Sunday, August 26, 2012
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Sports columnist Aaron McFarling: Hokies have confidence in backup QB Leal

BLACKSBURG - Mark Leal's ideal vision lacks only one thing: an opponent.

Everything else is there, and he can see it clearly. The field. The crowd. The teammates. The scenario.

"My dream?" Leal says. "It looks like [this]: I'm coming in, last couple minutes, got to drive down the field."

He pauses.

"And you throw that winning touchdown."

Naturally.

The reason there's no opponent? Well, Leal's a classy guy. He'd prefer not to prophesize a teammate's demise quite that specifically.

As the backup quarterback at Virginia Tech, a place where the starter is expected to contend for conference player of the year honors, Leal knows he must keep his vision fluid. He's aware that there might be no chance to live it this year.

But what if he does get the chance? Would he be ready? That's the question the Hokies have had to ask themselves - and they like the answer.

"We've got a lot of confidence in that guy," coach Frank Beamer said. "He's been around. He knows what's going on. You're talking about a really quality backup. We're fortunate there."

As durable, tough and celebrated as starter Logan Thomas is, this is a brutal game. The cover of the Sept. 3 issue of ESPN The Magazine poses the question: "Is Football on the Edge of Extinction?" You probably know why they're asking it (hint: it's not because people aren't making money).

Thomas started all 14 games last year, and he plans to do it again. Tech's coaches have no intention of limiting his running in games. Sure, they want him to be smart - go down if the play is over, head out of bounds if you've gotten all the yardage you can - but they don't want to plant a seed of indecision in his mind.

Part of the reason they can do this is because they have Leal, the 6-foot, 212-pound redshirt sophomore out of Florida, ready to contribute if needed.

"I think Mark Leal is prepared to go in a game and have success," offensive coordinator Bryan Stinespring said. "I do believe that. I think this coaching staff believes that and, more importantly, I think the guys that are going to go out on the field with him believe that."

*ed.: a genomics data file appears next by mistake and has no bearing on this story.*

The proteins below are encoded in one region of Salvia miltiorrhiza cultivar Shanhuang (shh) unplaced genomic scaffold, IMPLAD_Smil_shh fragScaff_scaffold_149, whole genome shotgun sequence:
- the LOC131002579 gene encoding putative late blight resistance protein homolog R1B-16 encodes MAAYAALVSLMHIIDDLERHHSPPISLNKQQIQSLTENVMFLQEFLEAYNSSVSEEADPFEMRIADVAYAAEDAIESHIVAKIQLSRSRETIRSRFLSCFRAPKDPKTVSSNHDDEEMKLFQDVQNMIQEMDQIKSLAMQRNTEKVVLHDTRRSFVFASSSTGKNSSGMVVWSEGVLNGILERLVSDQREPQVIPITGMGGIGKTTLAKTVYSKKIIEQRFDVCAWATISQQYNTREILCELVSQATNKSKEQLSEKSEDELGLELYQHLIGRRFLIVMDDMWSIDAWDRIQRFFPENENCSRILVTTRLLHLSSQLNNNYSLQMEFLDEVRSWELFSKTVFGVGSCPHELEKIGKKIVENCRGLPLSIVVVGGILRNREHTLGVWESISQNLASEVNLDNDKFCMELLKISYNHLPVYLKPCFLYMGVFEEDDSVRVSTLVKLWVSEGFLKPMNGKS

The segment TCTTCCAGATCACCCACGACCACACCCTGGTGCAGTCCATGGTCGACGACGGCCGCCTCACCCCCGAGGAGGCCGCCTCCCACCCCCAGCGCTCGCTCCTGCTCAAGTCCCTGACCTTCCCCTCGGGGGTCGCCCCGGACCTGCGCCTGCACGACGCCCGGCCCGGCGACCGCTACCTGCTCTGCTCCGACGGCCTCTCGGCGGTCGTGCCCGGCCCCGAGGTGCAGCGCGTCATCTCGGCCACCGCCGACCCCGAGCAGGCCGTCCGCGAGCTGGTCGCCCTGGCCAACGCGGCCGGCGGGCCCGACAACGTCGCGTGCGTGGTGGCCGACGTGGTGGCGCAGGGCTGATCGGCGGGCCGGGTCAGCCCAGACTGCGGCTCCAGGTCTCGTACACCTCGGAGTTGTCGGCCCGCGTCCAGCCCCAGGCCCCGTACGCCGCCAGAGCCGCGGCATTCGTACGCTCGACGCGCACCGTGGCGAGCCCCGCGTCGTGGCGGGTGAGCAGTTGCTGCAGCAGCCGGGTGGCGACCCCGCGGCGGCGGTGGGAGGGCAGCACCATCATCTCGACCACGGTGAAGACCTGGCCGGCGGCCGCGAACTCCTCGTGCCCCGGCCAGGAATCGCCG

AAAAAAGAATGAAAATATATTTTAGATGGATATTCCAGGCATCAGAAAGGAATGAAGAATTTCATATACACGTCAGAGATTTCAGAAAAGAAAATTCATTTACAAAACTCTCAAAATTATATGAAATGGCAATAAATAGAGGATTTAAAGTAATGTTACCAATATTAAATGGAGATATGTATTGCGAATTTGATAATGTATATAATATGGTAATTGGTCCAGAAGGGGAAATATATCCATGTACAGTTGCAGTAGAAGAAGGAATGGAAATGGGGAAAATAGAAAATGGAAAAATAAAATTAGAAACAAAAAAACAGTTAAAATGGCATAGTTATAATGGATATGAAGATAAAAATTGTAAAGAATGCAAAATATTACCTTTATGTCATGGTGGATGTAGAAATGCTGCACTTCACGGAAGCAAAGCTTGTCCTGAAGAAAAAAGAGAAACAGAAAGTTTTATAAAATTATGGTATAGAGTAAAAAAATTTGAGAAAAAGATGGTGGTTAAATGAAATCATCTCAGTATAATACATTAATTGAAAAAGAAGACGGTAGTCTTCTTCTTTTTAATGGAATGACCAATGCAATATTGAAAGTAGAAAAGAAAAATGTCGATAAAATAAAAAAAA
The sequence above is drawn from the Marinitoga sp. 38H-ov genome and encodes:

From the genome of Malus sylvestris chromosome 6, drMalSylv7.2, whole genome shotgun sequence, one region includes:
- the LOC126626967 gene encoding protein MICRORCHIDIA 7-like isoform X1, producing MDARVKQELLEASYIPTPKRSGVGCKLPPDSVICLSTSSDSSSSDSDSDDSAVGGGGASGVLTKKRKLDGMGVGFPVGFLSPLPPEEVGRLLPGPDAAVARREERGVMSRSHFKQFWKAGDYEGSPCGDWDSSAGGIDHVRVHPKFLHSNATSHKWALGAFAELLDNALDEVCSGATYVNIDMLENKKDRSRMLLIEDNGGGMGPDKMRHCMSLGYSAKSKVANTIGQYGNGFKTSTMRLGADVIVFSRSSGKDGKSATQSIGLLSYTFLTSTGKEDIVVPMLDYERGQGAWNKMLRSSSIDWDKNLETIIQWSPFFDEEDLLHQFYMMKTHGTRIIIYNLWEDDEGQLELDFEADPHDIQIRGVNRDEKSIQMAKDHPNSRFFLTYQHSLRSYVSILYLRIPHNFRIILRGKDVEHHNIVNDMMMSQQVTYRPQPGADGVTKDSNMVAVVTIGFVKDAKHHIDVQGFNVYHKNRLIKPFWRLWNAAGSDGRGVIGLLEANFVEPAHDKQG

Leal was the No. 2 quarterback last year, too. He got into three games for a total of 36 snaps - all of them in blowouts.

He went 3 for 4 for 40 yards in the fourth quarter of Tech's 38-0 victory over Virginia, describing his responsibility as "just, you know, to stick the dagger in."

He threw two touchdown passes in his debut in the opener against Appalachian State.

He took three snaps at Marshall and did not attempt a pass.

Consider that insignificant action if you want, but it mattered to him.

"It's very big," Leal said. "That's pretty much game speed, everything's live, you're not going against your own team. You're going against everybody else.

"Even though it's garbage time, you get those nerves out. You get that game experience and learn how it feels."

That experience became even more important this spring, when Leal was limited because of a "pretty nasty" respiratory infection. He found himself short of breath from the time he woke up until the time he went to sleep. Doctors prescribed him antibiotics and told him to take it easy, bequeathing most of the second-string snaps to No. 3 QB Trey Gresh.

Despite that setback, Leal feels more mentally prepared than he's ever been. His coaches see it, too.

"I was very comfortable with him playing last year had we needed to," quarterbacks coach Mike O'Cain said. "He's got a live arm. He's got - a term I like to use - savvy."

And he's got a vision. Victim to be determined.

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